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Three African renewable energy projects have been awarded funding from Access Power's Access Co-Development Facility support mechanism, while at the same time French electric utility ENGIE partnered with sub-Saharan African developer eleQtra to develop and construct a wind power project in Ghana.

Clean Power

4 New African Renewable Energy Projects Get Funding & Go-Ahead

Three African renewable energy projects have been awarded funding from Access Power’s Access Co-Development Facility support mechanism, while at the same time French electric utility ENGIE partnered with sub-Saharan African developer eleQtra to develop and construct a wind power project in Ghana.

Three African renewable energy projects have been awarded funding from Access Power’s Access Co-Development Facility support mechanism, while at the same time French electric utility ENGIE partnered with sub-Saharan African developer eleQtra to develop and construct a wind power project in Ghana.

In the space of only a few days, four separate renewable energy projects were given the means to proceed. Access Power, a developer and owner and operator of power assets in emerging countries, announced the winners of its $7 million Access Co-Development Facility (ACF), a funding and support platform that it developed to provide local project developers in Africa with the technical expertise and funding necessary to bring their projects to fruition. A total of 82 entrants from 23 countries were sorted down to three winners:

  • Tanzania: 30MW, Kondoa, Solar PV project
  • Rwanda: 9.7MW, Rukarara, Hydro project
  • Ghana: 48MW, Winneba, Wind project

The projects, though small in size, are nevertheless big in impact for Africa. Together, they will provide more than 85 megawatts (MW) of electricity, which is enough to power more than 420,000 homes and businesses across the three countries.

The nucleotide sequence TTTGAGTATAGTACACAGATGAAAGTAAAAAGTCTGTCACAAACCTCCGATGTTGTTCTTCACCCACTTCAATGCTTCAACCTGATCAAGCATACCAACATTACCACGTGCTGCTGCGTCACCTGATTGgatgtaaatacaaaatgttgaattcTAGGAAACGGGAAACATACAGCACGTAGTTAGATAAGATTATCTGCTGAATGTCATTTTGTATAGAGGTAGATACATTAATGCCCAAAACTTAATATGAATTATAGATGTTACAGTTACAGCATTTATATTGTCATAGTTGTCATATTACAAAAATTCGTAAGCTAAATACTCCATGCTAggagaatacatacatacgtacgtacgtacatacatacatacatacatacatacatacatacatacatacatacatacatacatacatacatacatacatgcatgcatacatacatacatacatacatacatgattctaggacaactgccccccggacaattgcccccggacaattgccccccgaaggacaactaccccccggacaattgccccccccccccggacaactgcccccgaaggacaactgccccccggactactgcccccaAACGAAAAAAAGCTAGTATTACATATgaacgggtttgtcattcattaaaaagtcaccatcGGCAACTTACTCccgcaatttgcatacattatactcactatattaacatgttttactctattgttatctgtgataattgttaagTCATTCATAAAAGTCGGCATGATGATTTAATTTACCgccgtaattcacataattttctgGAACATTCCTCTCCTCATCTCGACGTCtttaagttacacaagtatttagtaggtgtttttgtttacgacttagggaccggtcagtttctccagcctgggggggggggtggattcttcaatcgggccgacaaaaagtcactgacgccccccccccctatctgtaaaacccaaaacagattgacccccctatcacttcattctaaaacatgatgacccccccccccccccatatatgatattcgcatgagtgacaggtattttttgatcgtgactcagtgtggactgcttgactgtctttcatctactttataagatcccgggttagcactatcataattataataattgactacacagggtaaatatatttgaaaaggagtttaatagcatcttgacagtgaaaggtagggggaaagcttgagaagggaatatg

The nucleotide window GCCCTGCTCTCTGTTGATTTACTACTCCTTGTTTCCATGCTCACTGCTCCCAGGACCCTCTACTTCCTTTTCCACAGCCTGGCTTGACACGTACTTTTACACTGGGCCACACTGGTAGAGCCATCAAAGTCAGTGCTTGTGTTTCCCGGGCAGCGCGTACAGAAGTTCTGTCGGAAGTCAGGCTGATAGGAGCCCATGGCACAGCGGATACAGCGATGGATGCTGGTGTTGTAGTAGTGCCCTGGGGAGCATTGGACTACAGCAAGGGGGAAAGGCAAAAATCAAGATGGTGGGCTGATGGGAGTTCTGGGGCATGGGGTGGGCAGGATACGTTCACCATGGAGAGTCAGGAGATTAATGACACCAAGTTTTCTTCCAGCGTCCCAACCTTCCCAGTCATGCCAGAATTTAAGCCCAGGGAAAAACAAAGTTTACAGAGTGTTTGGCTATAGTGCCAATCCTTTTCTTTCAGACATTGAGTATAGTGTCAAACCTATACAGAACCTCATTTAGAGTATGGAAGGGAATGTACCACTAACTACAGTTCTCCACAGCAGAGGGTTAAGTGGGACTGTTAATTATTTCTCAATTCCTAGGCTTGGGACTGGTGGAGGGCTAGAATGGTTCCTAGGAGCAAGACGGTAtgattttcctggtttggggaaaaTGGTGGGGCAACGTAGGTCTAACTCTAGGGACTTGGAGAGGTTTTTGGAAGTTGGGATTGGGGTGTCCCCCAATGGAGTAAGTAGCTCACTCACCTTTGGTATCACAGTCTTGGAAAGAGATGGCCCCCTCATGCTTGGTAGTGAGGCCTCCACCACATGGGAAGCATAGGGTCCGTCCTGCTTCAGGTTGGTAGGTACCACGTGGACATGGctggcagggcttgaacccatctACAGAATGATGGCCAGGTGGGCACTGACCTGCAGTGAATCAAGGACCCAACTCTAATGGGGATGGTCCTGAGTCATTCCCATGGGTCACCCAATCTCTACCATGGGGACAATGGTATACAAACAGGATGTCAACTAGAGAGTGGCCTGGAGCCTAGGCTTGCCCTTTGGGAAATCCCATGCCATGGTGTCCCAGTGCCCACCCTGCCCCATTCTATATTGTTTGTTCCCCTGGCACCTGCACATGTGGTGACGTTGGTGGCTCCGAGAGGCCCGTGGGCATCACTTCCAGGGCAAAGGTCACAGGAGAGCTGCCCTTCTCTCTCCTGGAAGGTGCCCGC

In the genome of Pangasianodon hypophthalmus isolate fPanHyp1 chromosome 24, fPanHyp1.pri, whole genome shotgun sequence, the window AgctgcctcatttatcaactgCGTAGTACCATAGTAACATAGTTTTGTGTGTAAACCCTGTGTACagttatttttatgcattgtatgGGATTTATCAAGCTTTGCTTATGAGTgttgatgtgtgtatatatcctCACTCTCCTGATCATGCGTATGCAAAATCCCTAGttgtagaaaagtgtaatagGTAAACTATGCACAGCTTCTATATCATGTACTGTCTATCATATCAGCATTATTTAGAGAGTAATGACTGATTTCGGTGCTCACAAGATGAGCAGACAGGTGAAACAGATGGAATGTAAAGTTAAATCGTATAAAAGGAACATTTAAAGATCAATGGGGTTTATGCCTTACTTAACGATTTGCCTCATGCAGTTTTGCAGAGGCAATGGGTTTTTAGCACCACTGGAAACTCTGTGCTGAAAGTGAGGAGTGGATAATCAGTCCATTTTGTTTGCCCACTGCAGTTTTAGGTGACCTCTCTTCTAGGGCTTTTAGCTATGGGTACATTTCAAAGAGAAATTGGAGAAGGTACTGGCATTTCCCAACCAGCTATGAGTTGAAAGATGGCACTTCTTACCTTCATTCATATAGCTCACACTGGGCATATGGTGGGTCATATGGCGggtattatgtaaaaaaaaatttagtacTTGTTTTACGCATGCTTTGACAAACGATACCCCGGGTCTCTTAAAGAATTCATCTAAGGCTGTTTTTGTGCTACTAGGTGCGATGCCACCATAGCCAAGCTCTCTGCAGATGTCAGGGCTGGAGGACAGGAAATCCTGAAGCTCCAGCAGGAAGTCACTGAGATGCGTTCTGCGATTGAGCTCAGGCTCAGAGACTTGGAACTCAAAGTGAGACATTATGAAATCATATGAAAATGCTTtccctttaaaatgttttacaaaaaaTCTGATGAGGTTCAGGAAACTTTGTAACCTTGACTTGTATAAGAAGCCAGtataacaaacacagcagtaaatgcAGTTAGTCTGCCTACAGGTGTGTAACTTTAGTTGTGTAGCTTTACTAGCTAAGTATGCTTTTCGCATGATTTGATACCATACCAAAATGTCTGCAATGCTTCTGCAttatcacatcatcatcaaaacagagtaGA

“We are very excited to begin working with today’s winners in partnership with EREN and help bring their projects to fruition,” said Reda El Chaar, Executive Chairman of Access Power. “Each of these projects has the power to dramatically improve the lives of the communities around these renewable energy facilities.

“By partnering with us, these local entrepreneurs will gain access to not only our pot of $7 million but also our network of contacts and technical experts, underlining the unique nature of the ACF in creating a clear route to market.”

Each of the projects will now enter into a Joint Development Agreement with Access Power, which will take an equity stake in each project. Each project will therefore have access to the company’s resources, access to its network, and will receive assistance in funding, grid studies, environmental and social impacts, and due diligence fees.

Another project, however, also received a go-ahead, thanks to a partnership between French electric utility ENGIE, which partnered with eleQtra, a developer of power and transportation projects in sub-Saharan Africa. The two signed a Joint Development Agreement to support the development of the 50 MW Ada Wind power project, set to be developed in the Greater Accra Region in Ghana. ENGIE will enter as a 40% partner in the project, which is expected to require financing of around $120 million, and could begin operations as early as the beginning of 2019.

“eleQtra is delighted to have ENGIE joining the development of what we believe will be the first wind energy project in Ghana,” said eleQtra Partner Ebbe Hamilton. “We will now start the next phase of the development in order to bring the project as soon as possible into operation.”

“The Ghanaian Government is looking to strengthen its renewable energy industry and is putting in place a regulatory framework that should encourage the electrification of the country in an affordable and sustainable manner,” added Philippe Miquel, Regional Manager Western & Central Africa for ENGIE. “The Ada Wind Project will be instrumental in the diversification of Ghana’s energy portfolio. Our partnership will bring the technical experience, the local knowledge and the funding required to develop, construct and deliver this competitive 50 MW wind project.”

 

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